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Charged with Shoplifting , will it effect my immigration status and citizenship.

Wheeling, IL |

I was caught shoplifting in a local store they called cops and I was arrested. I was finger printed and photographed, released on bail amount. With a court date next month in December this is my first ever case I never had anything in the past. But now Iam very sorry and feeling very bad as I have done this I don't know what to next, with a conviction I will have issues with immigration, employment and citizen ship, I have wife and son who are citizens. Please advice me what I need to do for not getting convicted with out any effect to my immigration and citizenship.

The vale of the stuff was less than $16.00 .

Attorney Answers 7

  1. Best answer

    I strongly advise you to have an attorney represent you on this case. Unfortunately, a retail theft charge can indeed have immigration consequences. Federal immigration law considers this a crime of moral turpitude. Be very careful about the disposition of this case. A disposition of supervision, while not a conviction for purposes of Illinois state law, may nevertheless be counted against you by immigration. If your criminal defense attorney is not fully familiar with the immigration implications of this case, an immigration attorney should be consulted as part of your defense.

  2. Hi, it really depends on your current status and what you're charged with/convicted for. In Illinois unless it's a big $$$ amount it should be a petty offense.

    Call both an immigration attorney and criminal defense attorney.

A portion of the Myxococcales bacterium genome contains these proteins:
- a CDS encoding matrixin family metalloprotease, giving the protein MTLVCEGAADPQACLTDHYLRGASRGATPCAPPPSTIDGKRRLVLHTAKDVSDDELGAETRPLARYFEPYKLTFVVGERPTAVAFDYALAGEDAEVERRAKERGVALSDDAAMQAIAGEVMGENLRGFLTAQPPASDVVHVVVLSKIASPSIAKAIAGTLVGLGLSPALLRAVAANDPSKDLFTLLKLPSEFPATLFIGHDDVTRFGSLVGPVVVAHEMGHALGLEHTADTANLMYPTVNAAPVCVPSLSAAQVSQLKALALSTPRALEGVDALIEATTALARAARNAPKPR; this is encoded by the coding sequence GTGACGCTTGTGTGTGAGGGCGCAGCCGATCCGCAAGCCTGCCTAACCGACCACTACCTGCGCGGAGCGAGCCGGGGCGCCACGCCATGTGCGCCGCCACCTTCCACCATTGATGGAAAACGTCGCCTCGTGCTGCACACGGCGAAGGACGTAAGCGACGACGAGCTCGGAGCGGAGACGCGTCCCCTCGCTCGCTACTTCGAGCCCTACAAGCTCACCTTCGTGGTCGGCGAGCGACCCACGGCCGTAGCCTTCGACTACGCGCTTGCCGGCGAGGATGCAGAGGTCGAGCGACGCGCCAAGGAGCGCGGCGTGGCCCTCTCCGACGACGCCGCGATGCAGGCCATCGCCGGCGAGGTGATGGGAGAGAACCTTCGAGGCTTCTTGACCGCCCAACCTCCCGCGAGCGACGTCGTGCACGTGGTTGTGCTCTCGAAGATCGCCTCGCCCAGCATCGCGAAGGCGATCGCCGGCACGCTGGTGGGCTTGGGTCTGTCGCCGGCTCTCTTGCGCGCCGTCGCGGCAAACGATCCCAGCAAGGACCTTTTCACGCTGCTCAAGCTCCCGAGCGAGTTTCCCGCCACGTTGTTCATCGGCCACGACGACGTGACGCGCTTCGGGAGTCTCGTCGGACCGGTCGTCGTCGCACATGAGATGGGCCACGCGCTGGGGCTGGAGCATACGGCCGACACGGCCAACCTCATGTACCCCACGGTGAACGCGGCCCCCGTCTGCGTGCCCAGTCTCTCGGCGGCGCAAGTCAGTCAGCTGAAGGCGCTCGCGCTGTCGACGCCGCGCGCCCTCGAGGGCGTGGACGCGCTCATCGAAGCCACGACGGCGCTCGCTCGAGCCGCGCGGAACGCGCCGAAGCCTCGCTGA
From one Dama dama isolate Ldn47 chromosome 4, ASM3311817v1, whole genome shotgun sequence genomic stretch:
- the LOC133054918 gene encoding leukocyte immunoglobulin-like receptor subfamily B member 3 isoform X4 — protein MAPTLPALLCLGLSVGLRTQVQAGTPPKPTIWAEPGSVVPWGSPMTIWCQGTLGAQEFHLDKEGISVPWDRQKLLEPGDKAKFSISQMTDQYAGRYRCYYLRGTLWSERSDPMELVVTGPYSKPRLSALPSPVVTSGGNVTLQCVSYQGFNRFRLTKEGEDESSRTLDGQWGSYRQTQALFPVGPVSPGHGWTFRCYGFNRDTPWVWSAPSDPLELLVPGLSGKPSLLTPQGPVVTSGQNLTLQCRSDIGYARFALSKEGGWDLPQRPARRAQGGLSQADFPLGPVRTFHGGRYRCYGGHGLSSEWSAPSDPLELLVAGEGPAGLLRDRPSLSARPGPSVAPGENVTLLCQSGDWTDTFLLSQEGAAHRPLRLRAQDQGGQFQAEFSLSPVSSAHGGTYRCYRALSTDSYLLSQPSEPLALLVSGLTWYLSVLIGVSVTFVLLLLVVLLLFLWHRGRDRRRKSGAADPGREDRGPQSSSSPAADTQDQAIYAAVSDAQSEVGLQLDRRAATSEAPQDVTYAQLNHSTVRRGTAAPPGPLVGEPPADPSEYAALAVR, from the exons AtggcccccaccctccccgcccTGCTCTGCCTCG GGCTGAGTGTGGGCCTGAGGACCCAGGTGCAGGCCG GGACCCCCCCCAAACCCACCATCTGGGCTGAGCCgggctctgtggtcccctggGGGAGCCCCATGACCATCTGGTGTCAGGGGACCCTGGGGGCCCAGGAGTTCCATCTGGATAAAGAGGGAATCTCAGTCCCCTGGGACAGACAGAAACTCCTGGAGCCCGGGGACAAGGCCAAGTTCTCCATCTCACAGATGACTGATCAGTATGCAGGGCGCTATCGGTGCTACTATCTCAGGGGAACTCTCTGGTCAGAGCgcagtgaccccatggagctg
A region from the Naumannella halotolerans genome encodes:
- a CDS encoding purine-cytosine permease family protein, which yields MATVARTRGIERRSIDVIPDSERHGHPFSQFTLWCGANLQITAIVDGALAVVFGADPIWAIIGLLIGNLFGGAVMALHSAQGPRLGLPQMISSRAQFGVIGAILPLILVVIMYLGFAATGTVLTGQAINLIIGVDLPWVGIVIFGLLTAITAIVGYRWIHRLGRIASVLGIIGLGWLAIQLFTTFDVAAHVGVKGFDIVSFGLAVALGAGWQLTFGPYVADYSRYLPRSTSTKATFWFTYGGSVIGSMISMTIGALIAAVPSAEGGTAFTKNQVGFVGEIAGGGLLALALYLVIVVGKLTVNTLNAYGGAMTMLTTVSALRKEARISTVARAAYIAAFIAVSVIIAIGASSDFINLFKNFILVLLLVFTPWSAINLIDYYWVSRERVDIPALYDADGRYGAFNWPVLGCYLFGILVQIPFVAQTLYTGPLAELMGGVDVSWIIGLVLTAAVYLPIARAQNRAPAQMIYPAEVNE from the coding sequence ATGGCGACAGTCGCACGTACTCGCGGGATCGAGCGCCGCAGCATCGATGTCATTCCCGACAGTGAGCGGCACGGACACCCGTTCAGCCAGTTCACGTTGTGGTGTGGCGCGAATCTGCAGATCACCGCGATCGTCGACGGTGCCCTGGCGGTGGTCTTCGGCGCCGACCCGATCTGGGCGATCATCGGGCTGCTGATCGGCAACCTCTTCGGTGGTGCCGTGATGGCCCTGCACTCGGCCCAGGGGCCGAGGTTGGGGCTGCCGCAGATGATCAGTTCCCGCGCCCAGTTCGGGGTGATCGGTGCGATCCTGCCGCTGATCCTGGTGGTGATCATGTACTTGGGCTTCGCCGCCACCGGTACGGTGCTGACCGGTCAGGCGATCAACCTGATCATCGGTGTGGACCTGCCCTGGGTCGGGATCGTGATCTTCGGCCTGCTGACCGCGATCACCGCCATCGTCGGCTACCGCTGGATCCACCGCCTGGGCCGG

3. I agree with my colleagues. You want to consult with both a criminal lawyer and immigration lawyer.

  4. Retail theft of any amount whatsoever is a criminal offense in Illinois, unless the local municipality chooses to charge under their local ordinance, and then it may be criminal depending on how their ordinance is written.
    Depending on the value of the items taken, you may be charged with either a class A misdemeanor (punishable by up to 364 days in jail and up to $2500 in fines) or with a felony offense.
    Either is serious, and a knowledgable criminal defense attorney with experience in the Court where your case will be heard will be able to explore your options. Those options may include ways of keeping this case off your record, and avoiding any negative impact on your immigration status.

    My answer is not an agreement for representation. No such agreement can be made with myself or my firm without an express agreement between the parties. Any answer I give is based entirely on the information you provided, and for a more complete and accurate answer, you should always speak with an attorney personally.

  5. Shoplifting in IL is a Class A misdemeanor criminal offense if charged as a violation of state law but may be a lesser degree offense if charged under a local ordinance. Either way, you should definitely be represented by counsel when you go to court because a conviction may have adverse immigration consequences for you. If you have no prior criminal record, it may be possible to have your case resolved without a conviction being entered against you. Going into court with a good lawyer is a big step towards getting it resolved in the most favorable way possible.

  6. You definitely need to retain an experienced criminal defense attorney to avoid this becoming an immigration issue. Most of us can achieve a result that will end in a dismissal or at least a disposition short of a conviction, assuming the case cannot otherwise be successfully defended. Most of us offer free consultations.

  7. Depending on what part of the immigration journey you are currently in, you will likely need an immigration attorney to evaluate whether this Crime Involving Moral Turpitude will affect your immigration process. Generally speaking, a single crime, that is minor, can be waived under a petty-offense exception. You should definitely contact an immigration and criminal attorney privately.

    Dhenu Savla, Esq.
    SwagatUSA, LLC

    This answer does not create an attorney-client relationship and is not meant to be relied upon as legal advice.

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